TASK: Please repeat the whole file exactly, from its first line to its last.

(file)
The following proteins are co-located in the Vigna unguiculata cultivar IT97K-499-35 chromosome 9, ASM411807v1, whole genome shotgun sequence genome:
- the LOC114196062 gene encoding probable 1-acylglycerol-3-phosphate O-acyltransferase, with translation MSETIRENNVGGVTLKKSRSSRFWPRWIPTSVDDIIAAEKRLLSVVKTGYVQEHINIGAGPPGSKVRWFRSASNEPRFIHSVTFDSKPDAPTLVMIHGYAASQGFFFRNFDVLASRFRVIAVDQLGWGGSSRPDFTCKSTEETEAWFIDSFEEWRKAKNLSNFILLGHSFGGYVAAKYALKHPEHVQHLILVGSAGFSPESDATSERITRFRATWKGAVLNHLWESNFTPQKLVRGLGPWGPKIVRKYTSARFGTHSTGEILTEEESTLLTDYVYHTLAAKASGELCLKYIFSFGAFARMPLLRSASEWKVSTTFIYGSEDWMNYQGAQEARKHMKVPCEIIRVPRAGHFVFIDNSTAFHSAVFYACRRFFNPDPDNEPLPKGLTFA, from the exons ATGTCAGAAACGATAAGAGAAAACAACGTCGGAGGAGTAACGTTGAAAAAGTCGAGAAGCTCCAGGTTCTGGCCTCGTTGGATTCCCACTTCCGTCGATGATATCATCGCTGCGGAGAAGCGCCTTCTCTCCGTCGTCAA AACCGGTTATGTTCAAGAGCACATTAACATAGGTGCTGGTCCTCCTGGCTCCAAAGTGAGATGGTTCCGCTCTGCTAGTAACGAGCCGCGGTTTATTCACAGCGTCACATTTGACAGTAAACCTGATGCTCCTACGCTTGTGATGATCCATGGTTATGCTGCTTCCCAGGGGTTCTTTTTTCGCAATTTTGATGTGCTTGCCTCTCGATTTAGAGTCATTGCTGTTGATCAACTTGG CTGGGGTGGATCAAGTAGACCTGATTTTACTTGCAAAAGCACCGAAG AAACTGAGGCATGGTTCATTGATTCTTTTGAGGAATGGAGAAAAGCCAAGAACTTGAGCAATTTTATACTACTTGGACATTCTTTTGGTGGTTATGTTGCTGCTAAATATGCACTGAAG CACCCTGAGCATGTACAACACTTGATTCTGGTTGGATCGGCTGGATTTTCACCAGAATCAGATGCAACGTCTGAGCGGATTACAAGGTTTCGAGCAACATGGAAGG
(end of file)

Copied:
The following proteins are co-located in the Vigna unguiculata cultivar IT97K-499-35 chromosome 9, ASM411807v1, whole genome shotgun sequence genome:
- the LOC114196062 gene encoding probable 1-acylglycerol-3-phosphate O-acyltransferase, with translation MSETIRENNVGGVTLKKSRSSRFWPRWIPTSVDDIIAAEKRLLSVVKTGYVQEHINIGAGPPGSKVRWFRSASNEPRFIHSVTFDSKPDAPTLVMIHGYAASQGFFFRNFDVLASRFRVIAVDQLGWGGSSRPDFTCKSTEETEAWFIDSFEEWRKAKNLSNFILLGHSFGGYVAAKYALKHPEHVQHLILVGSAGFSPESDATSERITRFRATWKGAVLNHLWESNFTPQKLVRGLGPWGPKIVRKYTSARFGTHSTGEILTEEESTLLTDYVYHTLAAKASGELCLKYIFSFGAFARMPLLRSASEWKVSTTFIYGSEDWMNYQGAQEARKHMKVPCEIIRVPRAGHFVFIDNSTAFHSAVFYACRRFFNPDPDNEPLPKGLTFA, from the exons ATGTCAGAAACGATAAGAGAAAACAACGTCGGAGGAGTAACGTTGAAAAAGTCGAGAAGCTCCAGGTTCTGGCCTCGTTGGATTCCCACTTCCGTCGATGATATCATCGCTGCGGAGAAGCGCCTTCTCTCCGTCGTCAA AACCGGTTATGTTCAAGAGCACATTAACATAGGTGCTGGTCCTCCTGGCTCCAAAGTGAGATGGTTCCGCTCTGCTAGTAACGAGCCGCGGTTTATTCACAGCGTCACATTTGACAGTAAACCTGATGCTCCTACGCTTGTGATGATCCATGGTTATGCTGCTTCCCAGGGGTTCTTTTTTCGCAATTTTGATGTGCTTGCCTCTCGATTTAGAGTCATTGCTGTTGATCAACTTGG CTGGGGTGGATCAAGTAGACCTGATTTTACTTGCAAAAGCACCGAAG AAACTGAGGCATGGTTCATTGATTCTTTTGAGGAATGGAGAAAAGCCAAGAACTTGAGCAATTTTATACTACTTGGACATTCTTTTGGTGGTTATGTTGCTGCTAAATATGCACTGAAG CACCCTGAGCATGTACAACACTTGATTCTGGTTGGATCGGCTGGATTTTCACCAGAATCAGATGCAACGTCTGAGCGGATTACAAGGTTTCGAGCAACATGGAAGG